Please critique my packing list

Bert the Turtle

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Royal, 100% correct on wool socks. All I ever wear winter or summer wet or dry. The retractable lens brush is a good idea; I have one myself.

For all the subtracting I was suggesting, I forgot to add Chapstick. If you are going somewhere very dry from somewhere very humid, you will be happy you brought it. After a few days (at least for me) the body adjusts, but the first couple days can be rough.
 

RolandtheHeadless

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Yes, I know all about wool socks. They're all I wear, even around the house.

The reason I have as much clothes as I do is that we're going to be spending about six days in hotels for sightseeing, away from the luxury of hunting outfitters' laundry service. They are likely to spoil me at these hunting camps. I'm used to self-guided Alaska hunts. Clean clothes? Ha! Never mind dirty, I'm happy if they're just reasonably dry and unfrozen.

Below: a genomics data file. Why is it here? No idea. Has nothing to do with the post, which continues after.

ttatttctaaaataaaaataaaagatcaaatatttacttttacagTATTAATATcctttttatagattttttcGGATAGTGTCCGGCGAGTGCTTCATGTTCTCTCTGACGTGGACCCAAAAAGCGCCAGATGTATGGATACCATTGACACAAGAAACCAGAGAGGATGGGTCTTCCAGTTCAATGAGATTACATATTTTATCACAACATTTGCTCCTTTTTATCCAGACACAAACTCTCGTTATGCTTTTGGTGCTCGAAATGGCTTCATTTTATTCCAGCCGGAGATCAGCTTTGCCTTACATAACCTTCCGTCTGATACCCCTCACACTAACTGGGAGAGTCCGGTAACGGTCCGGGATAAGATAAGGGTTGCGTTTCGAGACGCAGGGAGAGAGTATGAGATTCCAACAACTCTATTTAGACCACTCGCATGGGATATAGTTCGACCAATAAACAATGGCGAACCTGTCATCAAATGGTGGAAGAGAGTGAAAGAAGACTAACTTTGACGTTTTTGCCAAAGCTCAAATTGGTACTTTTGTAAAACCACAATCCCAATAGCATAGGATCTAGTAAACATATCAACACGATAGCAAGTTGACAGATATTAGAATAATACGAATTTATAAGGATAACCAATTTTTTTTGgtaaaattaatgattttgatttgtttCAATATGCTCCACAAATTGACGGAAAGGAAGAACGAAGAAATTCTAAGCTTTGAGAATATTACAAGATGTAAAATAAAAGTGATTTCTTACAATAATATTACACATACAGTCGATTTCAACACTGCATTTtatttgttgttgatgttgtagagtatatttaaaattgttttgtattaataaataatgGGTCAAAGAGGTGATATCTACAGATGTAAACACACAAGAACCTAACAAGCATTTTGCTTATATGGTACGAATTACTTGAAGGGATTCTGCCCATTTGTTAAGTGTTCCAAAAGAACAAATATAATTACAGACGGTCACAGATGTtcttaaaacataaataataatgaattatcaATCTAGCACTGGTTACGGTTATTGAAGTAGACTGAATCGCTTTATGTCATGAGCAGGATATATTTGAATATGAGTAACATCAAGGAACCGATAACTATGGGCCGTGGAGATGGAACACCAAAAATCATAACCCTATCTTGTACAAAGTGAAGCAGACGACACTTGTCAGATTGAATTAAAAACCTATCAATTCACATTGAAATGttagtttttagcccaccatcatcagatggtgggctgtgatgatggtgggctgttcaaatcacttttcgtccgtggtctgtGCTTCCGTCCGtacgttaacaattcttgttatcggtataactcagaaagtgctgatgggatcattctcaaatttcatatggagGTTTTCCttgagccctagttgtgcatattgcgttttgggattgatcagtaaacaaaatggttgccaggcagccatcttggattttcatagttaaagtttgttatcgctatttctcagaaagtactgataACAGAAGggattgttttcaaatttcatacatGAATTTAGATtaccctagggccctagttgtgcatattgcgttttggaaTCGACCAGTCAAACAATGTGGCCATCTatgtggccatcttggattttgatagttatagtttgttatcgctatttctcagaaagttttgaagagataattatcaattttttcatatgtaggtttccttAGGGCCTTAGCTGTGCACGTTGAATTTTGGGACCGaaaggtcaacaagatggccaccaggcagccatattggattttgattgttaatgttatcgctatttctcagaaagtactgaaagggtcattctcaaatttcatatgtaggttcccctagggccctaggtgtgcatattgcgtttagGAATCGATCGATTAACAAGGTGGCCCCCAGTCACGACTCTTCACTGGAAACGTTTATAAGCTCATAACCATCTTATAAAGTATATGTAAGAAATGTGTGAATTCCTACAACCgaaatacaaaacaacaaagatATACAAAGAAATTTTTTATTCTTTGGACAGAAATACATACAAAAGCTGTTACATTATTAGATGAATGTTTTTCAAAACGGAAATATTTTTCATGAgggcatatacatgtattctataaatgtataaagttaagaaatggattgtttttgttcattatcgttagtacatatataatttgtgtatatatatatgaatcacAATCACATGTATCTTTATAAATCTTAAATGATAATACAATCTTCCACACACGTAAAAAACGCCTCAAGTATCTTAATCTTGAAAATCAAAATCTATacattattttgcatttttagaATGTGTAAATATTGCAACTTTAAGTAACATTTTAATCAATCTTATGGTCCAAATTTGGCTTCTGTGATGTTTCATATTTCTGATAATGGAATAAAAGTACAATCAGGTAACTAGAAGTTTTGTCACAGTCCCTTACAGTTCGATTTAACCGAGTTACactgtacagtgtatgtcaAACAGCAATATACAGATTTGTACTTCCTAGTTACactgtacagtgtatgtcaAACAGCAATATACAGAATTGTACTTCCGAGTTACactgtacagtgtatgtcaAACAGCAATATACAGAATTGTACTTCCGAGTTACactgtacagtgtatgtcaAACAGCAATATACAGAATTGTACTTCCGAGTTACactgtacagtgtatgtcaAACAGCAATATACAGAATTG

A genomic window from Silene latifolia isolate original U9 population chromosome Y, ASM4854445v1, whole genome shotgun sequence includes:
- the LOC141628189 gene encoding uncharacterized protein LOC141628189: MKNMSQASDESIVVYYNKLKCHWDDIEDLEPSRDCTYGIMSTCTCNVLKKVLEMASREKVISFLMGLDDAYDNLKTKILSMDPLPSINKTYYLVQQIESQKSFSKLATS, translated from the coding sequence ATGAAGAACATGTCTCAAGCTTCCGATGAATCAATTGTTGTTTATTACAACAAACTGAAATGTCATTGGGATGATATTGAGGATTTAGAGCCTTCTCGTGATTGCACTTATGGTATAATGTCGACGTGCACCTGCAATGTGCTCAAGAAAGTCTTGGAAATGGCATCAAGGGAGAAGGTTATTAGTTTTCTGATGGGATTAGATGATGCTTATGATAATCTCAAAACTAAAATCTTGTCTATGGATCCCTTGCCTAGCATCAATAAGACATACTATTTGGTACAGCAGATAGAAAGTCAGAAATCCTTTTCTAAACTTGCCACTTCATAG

AB2506

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Yes, I know all about wool socks. They're all I wear, even around the house.

The reason I have as much clothes as I do is that we're going to be spending about six days in hotels for sightseeing, away from the luxury of hunting outfitters' laundry service. They are likely to spoil me at these hunting camps. I'm used to self-guided Alaska hunts. Clean clothes? Ha! Never mind dirty, I'm happy if they're just reasonably dry and unfrozen.
I was in the same boat. Two different climates, and didn't want to look safari while in the tourist areas, so extra clothes. However, you do run out of underwear eventually. The hotel had very reasonable and prompt laundry service. We made sure that we had them wash what was needed before we left. We had 2 days tenting in Addo National Park after the Morgan Bay Hotel, before heading to Hotfire for hunting.
 

AB2506